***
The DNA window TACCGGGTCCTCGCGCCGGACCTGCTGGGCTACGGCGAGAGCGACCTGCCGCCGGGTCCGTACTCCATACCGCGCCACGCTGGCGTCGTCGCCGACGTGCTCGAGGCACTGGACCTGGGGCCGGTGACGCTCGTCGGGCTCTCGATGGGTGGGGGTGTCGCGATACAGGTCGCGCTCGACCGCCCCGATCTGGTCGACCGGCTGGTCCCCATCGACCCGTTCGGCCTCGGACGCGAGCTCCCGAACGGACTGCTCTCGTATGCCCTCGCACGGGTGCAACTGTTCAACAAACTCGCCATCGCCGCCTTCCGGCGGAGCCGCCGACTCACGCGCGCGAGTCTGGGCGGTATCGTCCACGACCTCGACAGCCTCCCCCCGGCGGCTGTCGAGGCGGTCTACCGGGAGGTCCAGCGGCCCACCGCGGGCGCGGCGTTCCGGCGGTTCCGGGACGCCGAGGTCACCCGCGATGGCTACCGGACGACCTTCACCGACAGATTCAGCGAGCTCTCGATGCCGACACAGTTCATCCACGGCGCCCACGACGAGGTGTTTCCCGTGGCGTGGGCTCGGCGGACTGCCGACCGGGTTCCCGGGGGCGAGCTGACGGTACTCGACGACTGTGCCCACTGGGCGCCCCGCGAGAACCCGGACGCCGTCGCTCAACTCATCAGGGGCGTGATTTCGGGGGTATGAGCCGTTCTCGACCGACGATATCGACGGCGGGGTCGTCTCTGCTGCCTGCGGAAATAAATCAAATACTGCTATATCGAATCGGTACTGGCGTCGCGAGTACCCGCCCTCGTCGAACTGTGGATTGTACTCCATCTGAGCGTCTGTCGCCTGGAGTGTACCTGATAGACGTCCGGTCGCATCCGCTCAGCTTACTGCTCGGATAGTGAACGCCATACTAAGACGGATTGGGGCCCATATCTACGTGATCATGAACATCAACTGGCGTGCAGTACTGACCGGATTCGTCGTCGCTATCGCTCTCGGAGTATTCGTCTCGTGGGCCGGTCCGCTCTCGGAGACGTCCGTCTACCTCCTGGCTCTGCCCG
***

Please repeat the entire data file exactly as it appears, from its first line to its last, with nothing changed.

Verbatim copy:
The DNA window TACCGGGTCCTCGCGCCGGACCTGCTGGGCTACGGCGAGAGCGACCTGCCGCCGGGTCCGTACTCCATACCGCGCCACGCTGGCGTCGTCGCCGACGTGCTCGAGGCACTGGACCTGGGGCCGGTGACGCTCGTCGGGCTCTCGATGGGTGGGGGTGTCGCGATACAGGTCGCGCTCGACCGCCCCGATCTGGTCGACCGGCTGGTCCCCATCGACCCGTTCGGCCTCGGACGCGAGCTCCCGAACGGACTGCTCTCGTATGCCCTCGCACGGGTGCAACTGTTCAACAAACTCGCCATCGCCGCCTTCCGGCGGAGCCGCCGACTCACGCGCGCGAGTCTGGGCGGTATCGTCCACGACCTCGACAGCCTCCCCCCGGCGGCTGTCGAGGCGGTCTACCGGGAGGTCCAGCGGCCCACCGCGGGCGCGGCGTTCCGGCGGTTCCGGGACGCCGAGGTCACCCGCGATGGCTACCGGACGACCTTCACCGACAGATTCAGCGAGCTCTCGATGCCGACACAGTTCATCCACGGCGCCCACGACGAGGTGTTTCCCGTGGCGTGGGCTCGGCGGACTGCCGACCGGGTTCCCGGGGGCGAGCTGACGGTACTCGACGACTGTGCCCACTGGGCGCCCCGCGAGAACCCGGACGCCGTCGCTCAACTCATCAGGGGCGTGATTTCGGGGGTATGAGCCGTTCTCGACCGACGATATCGACGGCGGGGTCGTCTCTGCTGCCTGCGGAAATAAATCAAATACTGCTATATCGAATCGGTACTGGCGTCGCGAGTACCCGCCCTCGTCGAACTGTGGATTGTACTCCATCTGAGCGTCTGTCGCCTGGAGTGTACCTGATAGACGTCCGGTCGCATCCGCTCAGCTTACTGCTCGGATAGTGAACGCCATACTAAGACGGATTGGGGCCCATATCTACGTGATCATGAACATCAACTGGCGTGCAGTACTGACCGGATTCGTCGTCGCTATCGCTCTCGGAGTATTCGTCTCGTGGGCCGGTCCGCTCTCGGAGACGTCCGTCTACCTCCTGGCTCTGCCCG